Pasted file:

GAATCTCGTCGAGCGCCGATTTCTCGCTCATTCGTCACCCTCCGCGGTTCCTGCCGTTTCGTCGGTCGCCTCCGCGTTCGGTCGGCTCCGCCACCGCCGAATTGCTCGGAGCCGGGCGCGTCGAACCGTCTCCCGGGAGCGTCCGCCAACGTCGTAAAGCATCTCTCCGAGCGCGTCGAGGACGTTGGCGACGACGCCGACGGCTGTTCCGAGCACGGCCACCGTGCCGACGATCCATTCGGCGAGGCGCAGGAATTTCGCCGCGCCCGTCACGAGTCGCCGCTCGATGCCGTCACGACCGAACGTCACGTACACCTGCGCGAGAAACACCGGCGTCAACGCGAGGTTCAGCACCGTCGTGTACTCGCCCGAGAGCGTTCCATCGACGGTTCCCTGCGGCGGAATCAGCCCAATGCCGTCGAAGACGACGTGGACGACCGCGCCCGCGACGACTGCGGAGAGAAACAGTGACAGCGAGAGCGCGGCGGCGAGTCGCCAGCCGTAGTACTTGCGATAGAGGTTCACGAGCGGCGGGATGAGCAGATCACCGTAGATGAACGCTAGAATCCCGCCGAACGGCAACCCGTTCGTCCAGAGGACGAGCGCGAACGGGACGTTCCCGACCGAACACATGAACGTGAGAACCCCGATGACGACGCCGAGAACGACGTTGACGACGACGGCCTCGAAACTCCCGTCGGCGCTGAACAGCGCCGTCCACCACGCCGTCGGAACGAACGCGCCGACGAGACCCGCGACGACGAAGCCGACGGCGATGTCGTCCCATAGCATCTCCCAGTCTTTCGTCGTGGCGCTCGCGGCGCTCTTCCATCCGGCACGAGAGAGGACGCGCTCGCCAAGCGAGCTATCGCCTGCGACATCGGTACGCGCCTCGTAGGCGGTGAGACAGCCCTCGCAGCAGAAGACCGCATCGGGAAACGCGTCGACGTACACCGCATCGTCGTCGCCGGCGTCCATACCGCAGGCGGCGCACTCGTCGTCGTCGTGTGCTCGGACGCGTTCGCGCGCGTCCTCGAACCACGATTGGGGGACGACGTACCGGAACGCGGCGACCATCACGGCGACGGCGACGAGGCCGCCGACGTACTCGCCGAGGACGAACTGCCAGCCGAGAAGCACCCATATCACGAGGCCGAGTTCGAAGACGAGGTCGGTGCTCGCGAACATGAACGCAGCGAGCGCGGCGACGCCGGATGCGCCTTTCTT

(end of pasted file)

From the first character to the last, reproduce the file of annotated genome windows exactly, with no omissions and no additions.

GAATCTCGTCGAGCGCCGATTTCTCGCTCATTCGTCACCCTCCGCGGTTCCTGCCGTTTCGTCGGTCGCCTCCGCGTTCGGTCGGCTCCGCCACCGCCGAATTGCTCGGAGCCGGGCGCGTCGAACCGTCTCCCGGGAGCGTCCGCCAACGTCGTAAAGCATCTCTCCGAGCGCGTCGAGGACGTTGGCGACGACGCCGACGGCTGTTCCGAGCACGGCCACCGTGCCGACGATCCATTCGGCGAGGCGCAGGAATTTCGCCGCGCCCGTCACGAGTCGCCGCTCGATGCCGTCACGACCGAACGTCACGTACACCTGCGCGAGAAACACCGGCGTCAACGCGAGGTTCAGCACCGTCGTGTACTCGCCCGAGAGCGTTCCATCGACGGTTCCCTGCGGCGGAATCAGCCCAATGCCGTCGAAGACGACGTGGACGACCGCGCCCGCGACGACTGCGGAGAGAAACAGTGACAGCGAGAGCGCGGCGGCGAGTCGCCAGCCGTAGTACTTGCGATAGAGGTTCACGAGCGGCGGGATGAGCAGATCACCGTAGATGAACGCTAGAATCCCGCCGAACGGCAACCCGTTCGTCCAGAGGACGAGCGCGAACGGGACGTTCCCGACCGAACACATGAACGTGAGAACCCCGATGACGACGCCGAGAACGACGTTGACGACGACGGCCTCGAAACTCCCGTCGGCGCTGAACAGCGCCGTCCACCACGCCGTCGGAACGAACGCGCCGACGAGACCCGCGACGACGAAGCCGACGGCGATGTCGTCCCATAGCATCTCCCAGTCTTTCGTCGTGGCGCTCGCGGCGCTCTTCCATCCGGCACGAGAGAGGACGCGCTCGCCAAGCGAGCTATCGCCTGCGACATCGGTACGCGCCTCGTAGGCGGTGAGACAGCCCTCGCAGCAGAAGACCGCATCGGGAAACGCGTCGACGTACACCGCATCGTCGTCGCCGGCGTCCATACCGCAGGCGGCGCACTCGTCGTCGTCGTGTGCTCGGACGCGTTCGCGCGCGTCCTCGAACCACGATTGGGGGACGACGTACCGGAACGCGGCGACCATCACGGCGACGGCGACGAGGCCGCCGACGTACTCGCCGAGGACGAACTGCCAGCCGAGAAGCACCCATATCACGAGGCCGAGTTCGAAGACGAGGTCGGTGCTCGCGAACATGAACGCAGCGAGCGCGGCGACGCCGGATGCGCCTTTCTT